Baroque in Pieces, But Nothing Broken Here

United StatesUnited States  Biber, Albinoni, Bach St. Luke’s Chamber Ensemble, Krista Bennion Feeney (violin), Melanie Feld (oboe), Stephen Taylor (oboe), The Morgan Library & Museum, New York (12,17,19-10-2012) (SSM)

Biber: Sonata No. 3 in F major for Violin and Continuo, C. 140 (1681)
Tomasso Albinoni: Concerto for Two Oboes in C major, Op. 7, No. 11 (1715)
Bach: Violin Concerto in A minor, BWV 1041 (1717-1723)
Bach: Orchestral Suite No. 1 in C major, BWV 1066 (1717-1723)


St. Luke’s Chamber Ensemble
Photo Courtesy: Orchestra of St. Lukes

When the best of the best get together to perform music they clearly love, a good time is guaranteed for all. The St. Luke’s Chamber Ensemble are members of the Orchestra of St. Luke’s which was founded in 1979. Since then they’ve recorded over seventy albums, won four Grammy Awards, commissioned over fifty new works and premiered over 150 new works. Both Ensemble and Orchestra have succeeded where so many others fail.

The Morgan Library concert consisted of two familiar works by Bach, one work by the under-appreciated Tomasso Albinoni and one by the recently revived master of the violin, Heinrich Biber. Sonata No. 3, like much of Biber’s music for violin, was written to show off his own virtuosic skills. Double-stopping, bariolage, emulation of bass ostinatos and pedal points are all techniques used here and in the other seven sonatas in this set of eight. No. 3 starts out with a praeludium, which could as well be called fantasia or toccata, an opening piece meant to sound as if it were improvised. The mixture of fast and slow runs leads without pause to a lovely group of variations. The final movement may sound familiar as it has a repeating ground similar to Pachelbel’s Canon. Although marked as Variatio, it is really a poignant chaconne, one of the common rhythmic forms popular in Europe at the time. Best of all was the surprise ending: the piece stops in the middle of a violin riff.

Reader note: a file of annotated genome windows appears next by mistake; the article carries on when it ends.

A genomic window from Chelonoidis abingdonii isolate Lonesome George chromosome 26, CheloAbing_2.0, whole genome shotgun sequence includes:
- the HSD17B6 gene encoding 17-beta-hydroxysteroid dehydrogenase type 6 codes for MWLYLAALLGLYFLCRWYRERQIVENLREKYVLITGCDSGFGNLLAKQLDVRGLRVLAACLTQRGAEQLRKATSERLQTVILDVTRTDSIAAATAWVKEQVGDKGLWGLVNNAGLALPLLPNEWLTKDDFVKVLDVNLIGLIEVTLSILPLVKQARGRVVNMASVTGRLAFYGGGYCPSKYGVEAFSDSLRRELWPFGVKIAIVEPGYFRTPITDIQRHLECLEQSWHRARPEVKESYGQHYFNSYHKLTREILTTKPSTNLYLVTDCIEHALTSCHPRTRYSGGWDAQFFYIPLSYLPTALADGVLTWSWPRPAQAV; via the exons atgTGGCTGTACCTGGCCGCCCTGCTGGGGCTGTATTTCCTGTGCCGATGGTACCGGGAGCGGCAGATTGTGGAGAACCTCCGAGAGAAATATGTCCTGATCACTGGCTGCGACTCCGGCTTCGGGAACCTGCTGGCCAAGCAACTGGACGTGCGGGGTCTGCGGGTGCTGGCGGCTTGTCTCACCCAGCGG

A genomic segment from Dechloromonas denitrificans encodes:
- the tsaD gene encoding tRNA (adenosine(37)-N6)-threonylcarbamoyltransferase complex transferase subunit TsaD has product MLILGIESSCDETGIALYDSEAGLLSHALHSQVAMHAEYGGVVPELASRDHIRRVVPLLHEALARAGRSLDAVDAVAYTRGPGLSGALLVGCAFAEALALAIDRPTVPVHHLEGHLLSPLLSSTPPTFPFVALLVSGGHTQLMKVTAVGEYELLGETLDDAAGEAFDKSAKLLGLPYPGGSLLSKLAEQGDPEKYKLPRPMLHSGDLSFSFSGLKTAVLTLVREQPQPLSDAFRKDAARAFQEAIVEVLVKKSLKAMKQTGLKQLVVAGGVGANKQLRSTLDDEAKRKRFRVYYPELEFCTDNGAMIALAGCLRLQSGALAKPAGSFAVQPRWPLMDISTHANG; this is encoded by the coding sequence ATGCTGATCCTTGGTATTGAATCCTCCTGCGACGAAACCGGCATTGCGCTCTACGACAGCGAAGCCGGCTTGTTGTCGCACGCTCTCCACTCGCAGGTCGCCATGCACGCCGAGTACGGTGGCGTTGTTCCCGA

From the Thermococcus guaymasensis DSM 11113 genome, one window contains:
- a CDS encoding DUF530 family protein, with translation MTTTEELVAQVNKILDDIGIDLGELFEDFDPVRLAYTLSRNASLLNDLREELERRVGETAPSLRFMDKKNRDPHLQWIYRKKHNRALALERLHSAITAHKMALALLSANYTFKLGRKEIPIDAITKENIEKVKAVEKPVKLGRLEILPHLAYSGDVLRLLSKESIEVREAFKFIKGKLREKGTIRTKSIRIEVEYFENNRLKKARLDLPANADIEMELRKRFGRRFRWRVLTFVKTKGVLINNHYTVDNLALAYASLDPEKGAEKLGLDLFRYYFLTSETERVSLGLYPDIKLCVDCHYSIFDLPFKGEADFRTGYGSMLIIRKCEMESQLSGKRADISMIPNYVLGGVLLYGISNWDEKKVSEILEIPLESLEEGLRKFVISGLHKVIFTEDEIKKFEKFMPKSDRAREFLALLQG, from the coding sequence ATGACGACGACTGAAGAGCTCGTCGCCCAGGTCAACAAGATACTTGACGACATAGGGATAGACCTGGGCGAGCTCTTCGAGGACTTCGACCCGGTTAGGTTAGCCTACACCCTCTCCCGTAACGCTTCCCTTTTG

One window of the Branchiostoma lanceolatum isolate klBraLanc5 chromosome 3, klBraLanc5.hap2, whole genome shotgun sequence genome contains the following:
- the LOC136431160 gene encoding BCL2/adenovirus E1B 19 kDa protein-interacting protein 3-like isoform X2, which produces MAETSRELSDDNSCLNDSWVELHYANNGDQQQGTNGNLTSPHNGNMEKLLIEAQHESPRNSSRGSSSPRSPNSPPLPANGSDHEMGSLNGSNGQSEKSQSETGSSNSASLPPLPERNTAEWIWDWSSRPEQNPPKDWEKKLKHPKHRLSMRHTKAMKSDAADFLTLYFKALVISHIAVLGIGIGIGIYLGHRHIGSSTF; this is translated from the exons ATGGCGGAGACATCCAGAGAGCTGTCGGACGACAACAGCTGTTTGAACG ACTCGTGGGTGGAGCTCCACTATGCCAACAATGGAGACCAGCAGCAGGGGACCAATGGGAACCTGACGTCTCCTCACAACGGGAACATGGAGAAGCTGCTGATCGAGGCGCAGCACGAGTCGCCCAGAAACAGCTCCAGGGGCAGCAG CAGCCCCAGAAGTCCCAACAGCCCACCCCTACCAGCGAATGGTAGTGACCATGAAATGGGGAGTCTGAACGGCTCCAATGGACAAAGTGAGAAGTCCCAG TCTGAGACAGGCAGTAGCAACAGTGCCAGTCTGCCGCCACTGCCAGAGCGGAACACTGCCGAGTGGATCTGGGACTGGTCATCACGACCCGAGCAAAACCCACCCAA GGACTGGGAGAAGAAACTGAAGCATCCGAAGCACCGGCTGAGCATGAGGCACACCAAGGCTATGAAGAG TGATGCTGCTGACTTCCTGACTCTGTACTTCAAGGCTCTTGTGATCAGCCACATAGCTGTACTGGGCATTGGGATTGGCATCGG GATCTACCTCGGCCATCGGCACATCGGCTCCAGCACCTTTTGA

Krista Bennion Feeney’s performance was a showcase of violin technique. Her approach to the Biber sonata achieved the right mix between Romantic vibrato and cool Baroque style, and technical difficulties, of which there were many, didn’t seem to faze her. It was both captivating and convincing, and on a par with performances of the work by violinists such as Andrew Manze and John Holloway.

Vivaldi or Albinoni? It’s really difficult to tell, not only in the Albinoni piece performed here, but in any of his concerti. An older contemporary of Vivaldi, born seventeen years before him and living ten years longer, Albinoni clearly influenced the younger composer. The concerto played here is part of the earlier of two sets of twelve concerti, most for oboe. This demanding work was deftly played by Melanie Feld and Stephen Taylor. As in the previous piece, modern instruments were played in a persuasive Baroque style, but I did miss the warm and mellow coloring of period oboes.

Ms. Feeney returned for another solo role in Bach’s A minor violin concerto. A challenge for performers of works that have been overplayed through the years is the need to take the audience back to the time when these compositions still sounded fresh. With their vivacity and elan, the St. Luke’s Chamber Ensemble was able to revivify both this work and the Bach Orchestral Suite No. 1 that followed.

The group covered the orchestral requirements of this suite in a one-instrument-per-part format. This could have produced a thin sound, but through a combination of performance volume and the fine acoustics of the Morgan’s theater, the musical voices were full and distinct. There was a slightly humorous moment when the final notes of the concluding Passepied,a generally slow dance, ended. The audience wasn’t quite sure if the suite had indeed finished: our usual expectation with Bach is that his works end with a gigue or a similar quick tempo.

Stan Metzger